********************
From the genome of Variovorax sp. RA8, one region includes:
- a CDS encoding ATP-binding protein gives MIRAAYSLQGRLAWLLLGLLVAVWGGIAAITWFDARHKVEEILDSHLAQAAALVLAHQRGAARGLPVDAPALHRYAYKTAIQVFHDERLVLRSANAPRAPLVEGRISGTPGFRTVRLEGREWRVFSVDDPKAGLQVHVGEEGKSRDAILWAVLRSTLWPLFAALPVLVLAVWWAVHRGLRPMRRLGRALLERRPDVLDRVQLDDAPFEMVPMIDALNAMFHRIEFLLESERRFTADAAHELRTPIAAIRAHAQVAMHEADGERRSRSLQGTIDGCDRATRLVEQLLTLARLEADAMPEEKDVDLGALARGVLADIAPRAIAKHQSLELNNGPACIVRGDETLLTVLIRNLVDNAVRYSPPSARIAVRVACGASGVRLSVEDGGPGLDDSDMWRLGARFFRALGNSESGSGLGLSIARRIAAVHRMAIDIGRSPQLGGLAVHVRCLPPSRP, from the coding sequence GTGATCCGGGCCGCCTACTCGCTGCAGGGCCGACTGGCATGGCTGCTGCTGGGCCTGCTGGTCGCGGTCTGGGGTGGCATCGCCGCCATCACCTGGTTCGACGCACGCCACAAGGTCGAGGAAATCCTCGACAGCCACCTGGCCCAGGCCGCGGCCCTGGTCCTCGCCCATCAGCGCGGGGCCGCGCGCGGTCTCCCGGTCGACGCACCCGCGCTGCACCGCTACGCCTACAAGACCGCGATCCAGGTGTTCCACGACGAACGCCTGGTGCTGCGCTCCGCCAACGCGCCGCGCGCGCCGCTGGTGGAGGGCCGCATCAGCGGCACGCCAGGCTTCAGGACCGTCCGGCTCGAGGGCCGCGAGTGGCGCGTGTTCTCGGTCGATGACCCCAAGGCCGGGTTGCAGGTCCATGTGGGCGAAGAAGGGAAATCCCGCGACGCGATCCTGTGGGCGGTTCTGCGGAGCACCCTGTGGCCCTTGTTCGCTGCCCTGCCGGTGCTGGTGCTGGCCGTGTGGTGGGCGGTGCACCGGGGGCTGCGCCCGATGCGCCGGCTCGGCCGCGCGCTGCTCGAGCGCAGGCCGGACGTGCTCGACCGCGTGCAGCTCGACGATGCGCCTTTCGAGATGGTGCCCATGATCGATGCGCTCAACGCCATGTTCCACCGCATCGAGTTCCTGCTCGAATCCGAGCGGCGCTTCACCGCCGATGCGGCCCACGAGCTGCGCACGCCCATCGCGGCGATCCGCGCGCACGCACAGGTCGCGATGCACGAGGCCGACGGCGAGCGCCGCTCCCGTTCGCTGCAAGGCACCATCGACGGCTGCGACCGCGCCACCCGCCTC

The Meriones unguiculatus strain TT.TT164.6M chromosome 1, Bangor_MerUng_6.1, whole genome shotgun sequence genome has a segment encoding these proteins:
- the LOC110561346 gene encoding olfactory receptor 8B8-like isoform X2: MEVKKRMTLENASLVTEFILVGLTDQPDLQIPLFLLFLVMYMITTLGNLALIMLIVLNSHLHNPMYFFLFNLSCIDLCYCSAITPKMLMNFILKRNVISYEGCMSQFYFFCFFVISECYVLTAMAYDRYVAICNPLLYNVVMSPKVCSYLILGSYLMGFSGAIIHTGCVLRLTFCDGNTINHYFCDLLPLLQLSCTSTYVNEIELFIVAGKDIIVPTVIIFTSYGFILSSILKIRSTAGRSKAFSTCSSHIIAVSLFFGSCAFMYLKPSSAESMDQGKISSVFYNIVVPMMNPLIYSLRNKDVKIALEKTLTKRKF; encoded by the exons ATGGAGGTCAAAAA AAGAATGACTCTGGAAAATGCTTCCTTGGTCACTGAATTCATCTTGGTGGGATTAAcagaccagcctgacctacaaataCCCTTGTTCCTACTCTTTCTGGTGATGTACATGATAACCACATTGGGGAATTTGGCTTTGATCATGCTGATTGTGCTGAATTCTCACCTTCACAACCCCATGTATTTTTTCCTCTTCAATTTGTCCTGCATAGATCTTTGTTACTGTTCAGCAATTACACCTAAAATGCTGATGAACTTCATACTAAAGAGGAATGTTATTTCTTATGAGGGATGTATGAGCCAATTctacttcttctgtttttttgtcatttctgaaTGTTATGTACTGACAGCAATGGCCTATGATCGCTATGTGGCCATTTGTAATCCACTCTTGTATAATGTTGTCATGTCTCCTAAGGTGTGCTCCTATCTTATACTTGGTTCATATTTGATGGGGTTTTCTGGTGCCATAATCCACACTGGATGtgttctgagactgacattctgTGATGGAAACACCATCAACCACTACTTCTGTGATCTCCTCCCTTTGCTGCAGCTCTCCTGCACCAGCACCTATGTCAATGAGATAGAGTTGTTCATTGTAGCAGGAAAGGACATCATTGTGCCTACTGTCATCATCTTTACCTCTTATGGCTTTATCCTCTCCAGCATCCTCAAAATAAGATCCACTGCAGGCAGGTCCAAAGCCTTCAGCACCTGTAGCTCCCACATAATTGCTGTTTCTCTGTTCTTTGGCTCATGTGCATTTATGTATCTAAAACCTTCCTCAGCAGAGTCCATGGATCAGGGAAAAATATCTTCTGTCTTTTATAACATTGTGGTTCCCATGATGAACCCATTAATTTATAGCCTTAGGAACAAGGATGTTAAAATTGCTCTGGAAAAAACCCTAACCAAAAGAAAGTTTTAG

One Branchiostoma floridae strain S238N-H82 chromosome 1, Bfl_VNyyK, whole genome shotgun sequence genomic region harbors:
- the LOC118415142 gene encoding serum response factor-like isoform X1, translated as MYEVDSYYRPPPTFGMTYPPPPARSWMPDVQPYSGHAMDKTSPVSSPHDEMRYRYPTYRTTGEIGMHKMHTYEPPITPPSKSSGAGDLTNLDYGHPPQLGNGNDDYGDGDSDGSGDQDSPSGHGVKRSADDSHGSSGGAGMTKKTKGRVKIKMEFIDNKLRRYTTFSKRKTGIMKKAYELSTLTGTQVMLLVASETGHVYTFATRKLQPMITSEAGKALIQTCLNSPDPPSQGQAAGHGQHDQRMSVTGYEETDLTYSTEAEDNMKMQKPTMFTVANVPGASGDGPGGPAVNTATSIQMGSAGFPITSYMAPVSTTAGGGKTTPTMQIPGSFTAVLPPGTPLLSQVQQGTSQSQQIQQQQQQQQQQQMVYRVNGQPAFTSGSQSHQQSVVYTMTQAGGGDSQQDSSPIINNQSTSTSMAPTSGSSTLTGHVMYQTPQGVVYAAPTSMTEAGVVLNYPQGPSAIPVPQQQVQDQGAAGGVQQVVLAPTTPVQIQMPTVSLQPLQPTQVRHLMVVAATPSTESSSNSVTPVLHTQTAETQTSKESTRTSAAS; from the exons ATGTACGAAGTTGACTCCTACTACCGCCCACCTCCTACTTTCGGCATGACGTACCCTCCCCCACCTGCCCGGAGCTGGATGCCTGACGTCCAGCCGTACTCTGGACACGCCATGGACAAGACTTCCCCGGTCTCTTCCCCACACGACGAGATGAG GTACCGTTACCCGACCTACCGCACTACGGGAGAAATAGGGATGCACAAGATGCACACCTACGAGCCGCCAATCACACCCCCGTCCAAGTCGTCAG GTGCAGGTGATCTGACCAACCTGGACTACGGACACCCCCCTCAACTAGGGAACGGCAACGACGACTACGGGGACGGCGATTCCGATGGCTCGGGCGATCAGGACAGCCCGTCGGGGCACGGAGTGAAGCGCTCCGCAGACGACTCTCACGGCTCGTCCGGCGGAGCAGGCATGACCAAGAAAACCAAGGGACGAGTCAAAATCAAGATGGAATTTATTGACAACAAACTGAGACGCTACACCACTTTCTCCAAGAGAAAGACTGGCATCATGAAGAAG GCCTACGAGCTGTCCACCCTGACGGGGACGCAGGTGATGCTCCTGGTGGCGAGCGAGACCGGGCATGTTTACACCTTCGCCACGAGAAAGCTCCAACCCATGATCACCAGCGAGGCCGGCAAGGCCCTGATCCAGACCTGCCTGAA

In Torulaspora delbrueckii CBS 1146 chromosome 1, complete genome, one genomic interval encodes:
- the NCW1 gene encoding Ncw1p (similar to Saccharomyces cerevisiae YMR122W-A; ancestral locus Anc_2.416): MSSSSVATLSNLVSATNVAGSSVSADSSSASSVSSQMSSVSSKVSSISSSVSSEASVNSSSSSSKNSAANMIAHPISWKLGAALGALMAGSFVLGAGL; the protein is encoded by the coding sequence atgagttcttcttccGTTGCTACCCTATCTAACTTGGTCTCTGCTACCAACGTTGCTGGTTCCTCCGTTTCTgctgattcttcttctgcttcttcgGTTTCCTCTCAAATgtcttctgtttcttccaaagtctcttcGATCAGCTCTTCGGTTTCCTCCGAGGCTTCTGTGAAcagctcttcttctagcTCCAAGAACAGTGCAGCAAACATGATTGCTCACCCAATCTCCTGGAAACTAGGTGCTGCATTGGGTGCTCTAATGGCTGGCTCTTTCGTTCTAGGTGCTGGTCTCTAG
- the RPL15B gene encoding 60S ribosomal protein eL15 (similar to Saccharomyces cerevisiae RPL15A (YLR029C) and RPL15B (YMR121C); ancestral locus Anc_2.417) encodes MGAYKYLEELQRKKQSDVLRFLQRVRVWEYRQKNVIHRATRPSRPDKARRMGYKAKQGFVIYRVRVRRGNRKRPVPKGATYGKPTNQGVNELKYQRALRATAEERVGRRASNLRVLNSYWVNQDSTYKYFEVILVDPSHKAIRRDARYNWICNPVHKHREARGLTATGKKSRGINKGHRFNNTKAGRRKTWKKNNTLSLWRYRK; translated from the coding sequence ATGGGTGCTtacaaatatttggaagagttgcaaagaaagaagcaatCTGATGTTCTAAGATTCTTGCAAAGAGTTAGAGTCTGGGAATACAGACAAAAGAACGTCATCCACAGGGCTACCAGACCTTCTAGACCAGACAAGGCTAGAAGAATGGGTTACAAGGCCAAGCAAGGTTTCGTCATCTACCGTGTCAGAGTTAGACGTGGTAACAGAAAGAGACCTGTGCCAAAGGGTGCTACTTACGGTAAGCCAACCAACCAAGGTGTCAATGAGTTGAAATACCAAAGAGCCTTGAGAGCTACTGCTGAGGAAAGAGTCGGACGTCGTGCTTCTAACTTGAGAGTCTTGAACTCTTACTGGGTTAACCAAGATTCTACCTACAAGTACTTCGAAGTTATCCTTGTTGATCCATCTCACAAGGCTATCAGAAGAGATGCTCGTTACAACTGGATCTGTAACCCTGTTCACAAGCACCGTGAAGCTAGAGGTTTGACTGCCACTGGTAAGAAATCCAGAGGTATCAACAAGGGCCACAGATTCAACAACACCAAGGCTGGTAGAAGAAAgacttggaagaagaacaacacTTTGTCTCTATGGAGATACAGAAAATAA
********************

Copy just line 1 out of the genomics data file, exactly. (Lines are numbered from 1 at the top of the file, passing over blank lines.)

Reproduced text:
From the genome of Variovorax sp. RA8, one region includes: